With no direct voter oversight, the Sound Transit Board of Directors is responsible for spending billions of dollars on transit expansion. That may change thanks to five Democrats teaming up with 24 Republicans in the Senate. Now, transit activists are apoplectic.
The lawmakers are pushing legislation that changes the makeup of the board. If passed, the ST board would be directly elected so that board members may face voter consequences for some of their actions (like bilking taxpayers out of car tab fees with an obscenely inaccurate formula). Further, it forces the board to create districts so that King County won’t be over-represented.
Martin H. Duke, a blogger at Seattle Transit Blog, is not happy with these Democrats. In Duke’s world, no Republican supports high-quality transit and Democrats who see a problem with the current ST board structure must not care either.
“This bill is a transparent attempt to override the will of the voters in approving Sound Transit 3 by adding yet more veto points to the process,” Duke wrote.
He’s wrong. It doesn’t change the results of ST3. ST3 couldn’t be dismantled as a result of this bill. Instead, it’s an attempt to make sure the voters have a say in how their money is spent and that King County transit activists don’t get more money than they should. I am a big supporter of light rail but not happy with how it’s being approached. As a voter, I have no way to impact the decisions of unelected politicians when they waste my money.
Activists like Duke don’t want the board accountable to the voters because the voters don’t support some of the crazy ideas Duke and his “comrades” support. He speaks for a loud but small group of activists. Understandably, he’s upset that he’s about to lose his unearned power over Sound Transit.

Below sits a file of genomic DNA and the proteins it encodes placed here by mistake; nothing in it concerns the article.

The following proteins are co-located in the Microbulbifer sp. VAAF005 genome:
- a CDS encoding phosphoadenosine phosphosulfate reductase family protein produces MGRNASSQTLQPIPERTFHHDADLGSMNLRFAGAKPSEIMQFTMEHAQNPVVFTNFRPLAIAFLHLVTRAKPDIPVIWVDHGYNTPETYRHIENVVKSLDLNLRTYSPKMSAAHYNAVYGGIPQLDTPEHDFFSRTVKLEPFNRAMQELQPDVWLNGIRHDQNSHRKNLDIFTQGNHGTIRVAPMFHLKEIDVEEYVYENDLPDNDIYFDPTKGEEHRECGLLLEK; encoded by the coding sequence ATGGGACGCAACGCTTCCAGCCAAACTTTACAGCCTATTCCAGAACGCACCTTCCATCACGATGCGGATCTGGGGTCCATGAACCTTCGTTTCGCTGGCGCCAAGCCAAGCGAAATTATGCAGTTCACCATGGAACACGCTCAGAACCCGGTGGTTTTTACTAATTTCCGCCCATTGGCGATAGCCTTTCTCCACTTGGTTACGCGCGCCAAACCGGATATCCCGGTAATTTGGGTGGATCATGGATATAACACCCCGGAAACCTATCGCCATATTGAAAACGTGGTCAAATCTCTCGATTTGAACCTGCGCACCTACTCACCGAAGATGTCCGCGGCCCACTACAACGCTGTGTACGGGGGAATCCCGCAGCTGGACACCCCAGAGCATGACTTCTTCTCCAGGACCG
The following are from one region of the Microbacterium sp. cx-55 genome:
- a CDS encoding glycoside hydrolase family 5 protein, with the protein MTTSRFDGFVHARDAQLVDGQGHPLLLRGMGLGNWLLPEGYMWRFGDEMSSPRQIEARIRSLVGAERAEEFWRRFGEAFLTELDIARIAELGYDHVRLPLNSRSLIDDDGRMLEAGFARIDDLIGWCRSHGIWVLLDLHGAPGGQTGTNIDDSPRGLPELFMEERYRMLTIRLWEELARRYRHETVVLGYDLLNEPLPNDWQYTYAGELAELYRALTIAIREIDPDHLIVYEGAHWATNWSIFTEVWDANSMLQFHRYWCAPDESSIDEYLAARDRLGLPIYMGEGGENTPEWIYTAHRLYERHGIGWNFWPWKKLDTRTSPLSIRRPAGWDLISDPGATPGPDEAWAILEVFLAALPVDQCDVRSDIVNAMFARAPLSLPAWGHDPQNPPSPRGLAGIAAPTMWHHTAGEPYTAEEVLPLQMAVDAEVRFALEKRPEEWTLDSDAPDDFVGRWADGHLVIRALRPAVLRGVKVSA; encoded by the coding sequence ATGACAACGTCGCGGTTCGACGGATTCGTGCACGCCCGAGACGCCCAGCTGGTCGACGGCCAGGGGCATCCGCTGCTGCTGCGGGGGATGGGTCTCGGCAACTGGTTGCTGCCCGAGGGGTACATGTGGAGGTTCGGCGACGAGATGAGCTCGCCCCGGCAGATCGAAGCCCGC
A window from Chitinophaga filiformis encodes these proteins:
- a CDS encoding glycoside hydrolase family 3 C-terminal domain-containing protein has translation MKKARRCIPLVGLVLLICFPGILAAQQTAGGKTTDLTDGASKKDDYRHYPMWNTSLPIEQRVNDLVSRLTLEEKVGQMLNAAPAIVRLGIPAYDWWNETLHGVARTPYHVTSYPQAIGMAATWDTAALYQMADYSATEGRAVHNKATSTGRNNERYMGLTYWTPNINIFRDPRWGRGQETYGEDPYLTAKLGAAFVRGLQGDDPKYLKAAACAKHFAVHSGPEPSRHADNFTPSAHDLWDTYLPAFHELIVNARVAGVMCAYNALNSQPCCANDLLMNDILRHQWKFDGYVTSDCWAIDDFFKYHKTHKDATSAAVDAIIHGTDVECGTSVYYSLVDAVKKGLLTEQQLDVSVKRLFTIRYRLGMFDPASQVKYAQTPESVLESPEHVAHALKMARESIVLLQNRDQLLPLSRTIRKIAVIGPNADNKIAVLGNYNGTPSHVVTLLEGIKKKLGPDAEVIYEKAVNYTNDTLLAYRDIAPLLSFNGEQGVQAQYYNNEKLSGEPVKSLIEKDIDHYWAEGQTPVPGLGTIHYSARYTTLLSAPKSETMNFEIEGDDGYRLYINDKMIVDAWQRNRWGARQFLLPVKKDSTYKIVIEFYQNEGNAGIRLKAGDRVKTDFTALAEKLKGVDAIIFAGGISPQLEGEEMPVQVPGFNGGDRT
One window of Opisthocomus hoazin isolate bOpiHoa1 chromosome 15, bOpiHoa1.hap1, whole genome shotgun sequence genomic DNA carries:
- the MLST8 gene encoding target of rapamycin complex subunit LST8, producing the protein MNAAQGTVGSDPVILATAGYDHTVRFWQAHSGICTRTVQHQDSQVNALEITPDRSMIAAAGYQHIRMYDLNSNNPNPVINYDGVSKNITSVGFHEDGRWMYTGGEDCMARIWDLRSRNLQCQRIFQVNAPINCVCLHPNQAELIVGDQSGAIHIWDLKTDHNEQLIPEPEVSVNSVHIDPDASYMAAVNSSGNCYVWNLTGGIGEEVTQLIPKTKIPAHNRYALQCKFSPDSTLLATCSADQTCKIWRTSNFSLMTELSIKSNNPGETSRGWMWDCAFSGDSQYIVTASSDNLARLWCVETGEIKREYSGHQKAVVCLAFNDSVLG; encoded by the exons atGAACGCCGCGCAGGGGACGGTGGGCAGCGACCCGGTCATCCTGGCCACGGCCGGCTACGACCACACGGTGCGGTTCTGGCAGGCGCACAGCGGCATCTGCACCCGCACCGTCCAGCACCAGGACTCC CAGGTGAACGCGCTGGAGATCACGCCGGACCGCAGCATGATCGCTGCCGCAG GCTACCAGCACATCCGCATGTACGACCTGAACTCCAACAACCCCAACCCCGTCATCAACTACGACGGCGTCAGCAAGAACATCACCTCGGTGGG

One of the Democrats who supported the legislation is State Senator Guy Palumbo of the 1st district. He actually supports accountability where Sound Transit represents the voters, not special interests. I supported his efforts to defeat the disturbingly dishonest incumbent, Luis Moscoso.
“I supported the bill because I believe that any government organization that manages $54 billion in tax dollars needs to be directly elected and accountable to the voters,” the Senator told me. “It’s a good governance thing for me, it has nothing to do with dismantling ST3.”
Senator Palumbo and his colleagues should be celebrated for breaking the Olympia gridlock. Instead, thanks to the reaction of militant transit activists, he’s getting harassed.
He received an email where he was called a “bastard” with the sign off “Get cancer.” Shameful.
“I understand they disagree about an elected board and reasonable people can disagree on policy,” Senator Palumbo told me. “However to paint it as me being anti-transit, or as wanting to roll back ST3 is patently false. I come from New York where there are real mass transit options, unlike the Seattle area. I am an open advocate for large new investments in infrastructure, far beyond what we have done in the Connecting Washington package and ST3.”
This is a common sense bill. It deserves some changes (Palumbo wants to make the board positions paid and I support that), but bully activists want to kill it. They’ve been getting a free ride on the backs of drivers for too long. Let’s change that and come up with policies that are truly supporting multi-modal transportation.